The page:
…to see out into a world glimpsed only fleetingly

            “events
            in the cosmos
            are as the crystals
            in the gene
            the tree
            which emerges
            is the multifoliate
            rose
            Love
            is
            God”
… Duncan’s creative practice  nourished an approach to writing that, with Olson, struggled to articulate a new  basis for poetics; their shared goal was to reestablish the uses of poetry beyond  the domain of literature to confront a larger cultural and historical field of action.
–Berthoff & Smith, An Open Map: The Correspondence of Robert Duncan and Charles Olson, “Introduction: Love and the Idea of Form.” 1.
 
…a central element of his poetic stance: individuals are secondary in the permitted documentations of the energy sustained by an  acknowledged flow or movement of perception. The goal is to see out into a  world glimpsed only fleetingly. To hold closely to one’s wisdom is to separate  from that outer force of the world, to be entrapped by confidence and identification rather than to be in submission to outside forces or observable facts.  “Doesn’t it honestly,” Olson argues,
 
come to, to love? that all springs up, there? And that what springs up is energy, with which to do anything, think (which is to be wise), cut wood  (& i mean for no other reason than to keep warm), push something, ahead,  make it different, etc., anything, all that all the vocabulary—the words you  seek to make gnomic by doublet—are valid enuf as reductive (that is, that  they do analyze validly the worlds love opens one’s eyes to.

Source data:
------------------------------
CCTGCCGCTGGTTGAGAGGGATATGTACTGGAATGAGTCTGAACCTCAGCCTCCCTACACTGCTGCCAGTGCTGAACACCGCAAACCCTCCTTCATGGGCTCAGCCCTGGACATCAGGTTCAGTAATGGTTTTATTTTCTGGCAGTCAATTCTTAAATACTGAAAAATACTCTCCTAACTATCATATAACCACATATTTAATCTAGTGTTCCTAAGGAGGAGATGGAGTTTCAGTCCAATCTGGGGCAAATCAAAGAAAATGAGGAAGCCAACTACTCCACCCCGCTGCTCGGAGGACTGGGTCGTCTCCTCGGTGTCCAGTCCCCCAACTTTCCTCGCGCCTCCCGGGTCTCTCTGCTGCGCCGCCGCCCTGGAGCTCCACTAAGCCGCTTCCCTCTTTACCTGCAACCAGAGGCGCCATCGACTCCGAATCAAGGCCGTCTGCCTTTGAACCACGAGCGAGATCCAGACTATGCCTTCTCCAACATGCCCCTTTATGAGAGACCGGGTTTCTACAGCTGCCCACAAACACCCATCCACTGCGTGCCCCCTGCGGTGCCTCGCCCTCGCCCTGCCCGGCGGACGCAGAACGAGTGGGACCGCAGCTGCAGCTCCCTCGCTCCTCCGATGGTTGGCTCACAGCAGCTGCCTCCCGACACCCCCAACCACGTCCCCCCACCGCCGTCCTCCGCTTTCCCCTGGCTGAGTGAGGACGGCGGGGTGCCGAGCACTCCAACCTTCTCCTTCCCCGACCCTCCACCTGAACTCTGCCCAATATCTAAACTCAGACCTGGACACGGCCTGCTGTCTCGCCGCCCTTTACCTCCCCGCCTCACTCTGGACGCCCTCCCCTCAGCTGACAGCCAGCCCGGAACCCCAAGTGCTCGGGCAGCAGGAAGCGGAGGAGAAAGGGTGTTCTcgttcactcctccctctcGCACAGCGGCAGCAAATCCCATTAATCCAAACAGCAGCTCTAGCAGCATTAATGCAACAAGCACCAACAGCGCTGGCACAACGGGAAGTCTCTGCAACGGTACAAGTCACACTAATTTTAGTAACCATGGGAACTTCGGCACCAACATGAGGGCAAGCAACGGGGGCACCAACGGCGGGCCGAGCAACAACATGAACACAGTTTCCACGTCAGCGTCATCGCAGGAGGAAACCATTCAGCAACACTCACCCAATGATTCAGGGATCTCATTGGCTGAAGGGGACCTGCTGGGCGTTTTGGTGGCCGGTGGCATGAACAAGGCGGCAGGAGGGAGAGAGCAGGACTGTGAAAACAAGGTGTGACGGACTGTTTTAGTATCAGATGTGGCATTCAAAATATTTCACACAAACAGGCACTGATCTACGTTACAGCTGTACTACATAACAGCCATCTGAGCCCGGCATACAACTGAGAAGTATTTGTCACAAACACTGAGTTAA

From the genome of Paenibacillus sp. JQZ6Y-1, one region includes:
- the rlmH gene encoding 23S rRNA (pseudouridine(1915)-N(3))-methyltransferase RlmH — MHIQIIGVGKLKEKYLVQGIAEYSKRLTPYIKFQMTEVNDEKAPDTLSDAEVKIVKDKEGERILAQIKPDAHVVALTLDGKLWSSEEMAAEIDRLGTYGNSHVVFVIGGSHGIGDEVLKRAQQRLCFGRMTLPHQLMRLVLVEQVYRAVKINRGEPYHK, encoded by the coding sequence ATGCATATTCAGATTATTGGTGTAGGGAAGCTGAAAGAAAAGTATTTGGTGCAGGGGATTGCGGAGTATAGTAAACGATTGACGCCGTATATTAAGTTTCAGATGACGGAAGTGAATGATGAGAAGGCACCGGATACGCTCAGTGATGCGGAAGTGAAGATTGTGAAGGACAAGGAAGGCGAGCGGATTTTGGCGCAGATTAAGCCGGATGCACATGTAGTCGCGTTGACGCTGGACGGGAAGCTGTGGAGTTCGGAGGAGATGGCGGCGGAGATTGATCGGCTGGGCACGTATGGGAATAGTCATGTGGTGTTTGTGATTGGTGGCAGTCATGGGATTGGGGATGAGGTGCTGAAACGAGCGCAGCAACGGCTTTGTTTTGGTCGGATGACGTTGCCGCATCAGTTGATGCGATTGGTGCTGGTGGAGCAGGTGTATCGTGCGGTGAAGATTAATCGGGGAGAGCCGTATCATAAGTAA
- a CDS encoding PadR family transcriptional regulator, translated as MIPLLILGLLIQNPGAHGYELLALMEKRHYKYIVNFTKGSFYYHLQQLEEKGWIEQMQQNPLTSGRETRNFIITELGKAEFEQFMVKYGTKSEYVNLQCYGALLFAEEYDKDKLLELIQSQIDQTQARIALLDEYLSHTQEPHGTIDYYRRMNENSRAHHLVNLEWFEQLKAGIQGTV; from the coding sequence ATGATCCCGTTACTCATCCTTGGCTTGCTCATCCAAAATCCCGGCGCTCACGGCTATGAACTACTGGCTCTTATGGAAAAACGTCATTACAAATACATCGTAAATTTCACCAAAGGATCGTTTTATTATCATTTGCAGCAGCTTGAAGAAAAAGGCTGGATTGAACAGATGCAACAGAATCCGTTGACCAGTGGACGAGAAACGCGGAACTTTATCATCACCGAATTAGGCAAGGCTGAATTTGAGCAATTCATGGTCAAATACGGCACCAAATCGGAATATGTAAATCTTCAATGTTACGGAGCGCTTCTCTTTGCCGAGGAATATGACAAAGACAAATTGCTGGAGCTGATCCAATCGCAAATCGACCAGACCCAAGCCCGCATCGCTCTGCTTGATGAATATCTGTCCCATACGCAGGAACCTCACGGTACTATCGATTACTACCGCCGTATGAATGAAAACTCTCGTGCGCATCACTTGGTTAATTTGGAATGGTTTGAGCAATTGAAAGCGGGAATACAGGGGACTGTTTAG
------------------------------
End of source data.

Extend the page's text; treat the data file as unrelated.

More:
–ibid 10.
 
 
[Gnomic: used to describe something spoken or written that is short, mysterious, and not easily understood, but often seems wise…
related words:
brusque, concise, cryptic, curt, elliptical, incisive, laconic, pithy, precise, succinct, trenchant, abrupt, aphoristic, boiled down, breviloquent, clear-cut, clipped, close, compact, compendious.
 
Doublet: set of two identical or similar things; one of two or more words (such as guard and ward) in the same language derived by different routes of transmission from the same source.
 
 
In November–December 1959, Olson writes:
 
            events
            in the cosmos
            are as the crystals
            in the gene
            the tree
            which emerges
            is the multifoliate
            rose
            Love
            is
            God
 
For Olson, the cosmos establishes relation; it moves attention away from individual concerns to include an acknowledgment of the interaction of dynamic  energies. The pursuit of his studies increasingly occupies Olson’s attention, particularly as the winter solstice approaches…
–Ibid 17.

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